By Ariel Vered
Photos by Chris Roussakis

Carleton University’s School of Information Technology held its end-of-year Interactive Multimedia and Design Senior Project Fair on April 8 featuring nine student projects ranging from virtual reality experiences to a navigation aid for the blind and an augmented reality board game.

“It’s a culmination of a year’s worth of work,” said Eric Aylward, who presented Odyssey: A VR Experience. His group wanted to develop something where it feels as if you’re moving in space.

“It’s pretty neat to interact with something that you’re perceiving as real, but it’s obviously not.”

The students organized themselves in groups based on the interests they’ve developed over their previous three years in the Bachelor of Information Technology (BIT) program.

“We chose to do [our project] because we wanted the challenge of melding a physical experience with a digital experience,” said David Fingland.

His team developed Unfathomable Journey, a board game that uses a mobile component and augmented reality. “We feel like there’s a lot of potential with this sort of technology.”

Revisiting Previous Concepts

The projects enabled students to tackle ideas that hadn’t been showcased in recent years.

Christine Riddell was the gameplay programmer and project manager for Inspirit, a platform where two players are in the same room and must co-operate with each other to get to the next level.

“When we spoke to our adviser, he said there’s been a lot of attempts in the past few years to do fully co-operative games and basically all of them fail,” she recalled. “So, we focused on the puzzles’ designs to make sure that there is no way you can do anything without fully working together. It was a motivation.”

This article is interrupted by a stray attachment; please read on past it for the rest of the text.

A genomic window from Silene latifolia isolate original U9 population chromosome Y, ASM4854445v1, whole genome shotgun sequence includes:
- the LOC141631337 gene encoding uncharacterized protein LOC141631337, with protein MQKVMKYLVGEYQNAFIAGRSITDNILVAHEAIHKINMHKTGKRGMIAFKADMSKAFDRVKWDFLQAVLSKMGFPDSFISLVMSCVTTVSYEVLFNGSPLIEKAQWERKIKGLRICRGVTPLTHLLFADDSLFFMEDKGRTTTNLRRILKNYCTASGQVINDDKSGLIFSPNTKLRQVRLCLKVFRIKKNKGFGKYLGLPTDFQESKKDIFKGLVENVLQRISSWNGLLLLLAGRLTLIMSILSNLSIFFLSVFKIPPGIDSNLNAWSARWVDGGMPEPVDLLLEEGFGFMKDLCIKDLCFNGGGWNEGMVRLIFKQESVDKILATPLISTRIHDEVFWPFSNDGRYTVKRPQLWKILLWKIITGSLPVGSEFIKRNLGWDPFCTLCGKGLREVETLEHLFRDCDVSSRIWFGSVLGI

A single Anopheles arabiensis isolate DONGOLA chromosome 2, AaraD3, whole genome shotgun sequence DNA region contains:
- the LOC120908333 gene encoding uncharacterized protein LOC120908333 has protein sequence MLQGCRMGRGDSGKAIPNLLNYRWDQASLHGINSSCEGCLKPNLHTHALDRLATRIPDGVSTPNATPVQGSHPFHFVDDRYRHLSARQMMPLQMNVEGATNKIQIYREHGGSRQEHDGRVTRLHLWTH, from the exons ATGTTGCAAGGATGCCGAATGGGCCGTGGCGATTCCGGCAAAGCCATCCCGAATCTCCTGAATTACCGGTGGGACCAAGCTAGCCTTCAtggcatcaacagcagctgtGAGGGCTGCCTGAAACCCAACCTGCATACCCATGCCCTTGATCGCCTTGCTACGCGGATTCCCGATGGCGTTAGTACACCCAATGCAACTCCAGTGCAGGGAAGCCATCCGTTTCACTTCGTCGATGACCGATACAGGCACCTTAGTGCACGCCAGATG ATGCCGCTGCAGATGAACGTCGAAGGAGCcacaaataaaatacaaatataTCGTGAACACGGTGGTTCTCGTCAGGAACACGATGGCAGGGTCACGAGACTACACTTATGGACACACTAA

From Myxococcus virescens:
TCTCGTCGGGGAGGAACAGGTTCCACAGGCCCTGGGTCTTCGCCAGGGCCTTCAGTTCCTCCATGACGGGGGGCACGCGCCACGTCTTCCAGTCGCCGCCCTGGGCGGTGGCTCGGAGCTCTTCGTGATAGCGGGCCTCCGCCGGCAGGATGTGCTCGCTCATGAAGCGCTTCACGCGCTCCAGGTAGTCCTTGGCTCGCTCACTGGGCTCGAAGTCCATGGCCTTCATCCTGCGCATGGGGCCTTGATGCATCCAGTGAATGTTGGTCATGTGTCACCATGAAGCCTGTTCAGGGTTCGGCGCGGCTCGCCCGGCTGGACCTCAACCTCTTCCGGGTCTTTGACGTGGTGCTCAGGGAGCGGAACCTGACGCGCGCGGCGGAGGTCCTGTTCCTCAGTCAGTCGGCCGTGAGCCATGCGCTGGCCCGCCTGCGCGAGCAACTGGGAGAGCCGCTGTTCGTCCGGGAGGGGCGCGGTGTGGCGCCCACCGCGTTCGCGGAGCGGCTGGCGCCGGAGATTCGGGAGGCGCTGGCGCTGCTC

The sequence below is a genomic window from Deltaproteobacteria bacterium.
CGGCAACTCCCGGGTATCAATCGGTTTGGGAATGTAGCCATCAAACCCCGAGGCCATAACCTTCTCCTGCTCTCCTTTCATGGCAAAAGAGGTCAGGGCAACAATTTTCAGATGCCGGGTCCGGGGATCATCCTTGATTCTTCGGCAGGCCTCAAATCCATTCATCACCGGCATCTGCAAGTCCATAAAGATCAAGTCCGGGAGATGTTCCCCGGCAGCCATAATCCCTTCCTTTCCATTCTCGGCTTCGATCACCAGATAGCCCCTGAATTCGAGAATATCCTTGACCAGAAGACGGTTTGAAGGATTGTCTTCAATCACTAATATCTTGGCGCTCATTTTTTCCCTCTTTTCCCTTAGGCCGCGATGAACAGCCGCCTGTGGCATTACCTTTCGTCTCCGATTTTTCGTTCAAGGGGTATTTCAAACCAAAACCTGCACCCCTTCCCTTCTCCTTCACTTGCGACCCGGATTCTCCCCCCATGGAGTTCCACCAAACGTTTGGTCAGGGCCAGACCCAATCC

“There hasn’t been a live action visual effects project since our first year; we thought it would be cool to bring that back,” said Taryn Laurendeau, of the sci-fi live action trailer H.E.L.M. (Holographic Environmental Looping Matrix), which features computer-generated and two-dimensional effects and worked with subtle environmental effects in a storyline about a post-apocalyptic landscape.

Similarly, the group behind Halen: Ballad of the Blade Thief also sought to fill a void of story-driven game projects, “something that we’ve noticed in the past four senior projects wasn’t really done,” said Nick Burns. “We thought, why not try to bring that back?”

Interactive Multimedia and Design Benefit from Industry Expertise

The groups were judged by a panel of industry experts on their formal presentations. After a year modifying their projects based on advice and opinions from their academic advisors, this was a chance to find out what industry people think.

“The judging is important for us to get some exposure to the industry,” said Scott De Vouge, whose group produced Night of Noir, a film noir short film that combines 3D graphics and live actors. “We are hoping that they like our project and would consider our skills marketable.”

Some of the groups plan to work on their projects beyond the constraints of school timelines.

“It’s something you’ve put so much work into that it’s something you can continue to work on it after,” said Aylward.

The Halen group plans to stay together as the independent SkyPyre Studios and continue making other smaller game titles.

“For us, it’s a great time to break into this industry because people are looking away from buying expensive triple A [titles] and looking toward more high quality, well thought-out independent titles,” said Burns. “We are coming out of university at the perfect time to try to do this.”

While some groups showcased their projects at the previous weekend’s Capital Gaming Expo seen by hundreds of people, the senior Interactive Multimedia and Design project fair was eagerly anticipated.

“It feels great to see everything come together,” said Fingland. “All of our friends and family are going to come to see it, so it will be great to show it off. It’s a great end of the fourth-year experience.”

Monday, April 10, 2017 in
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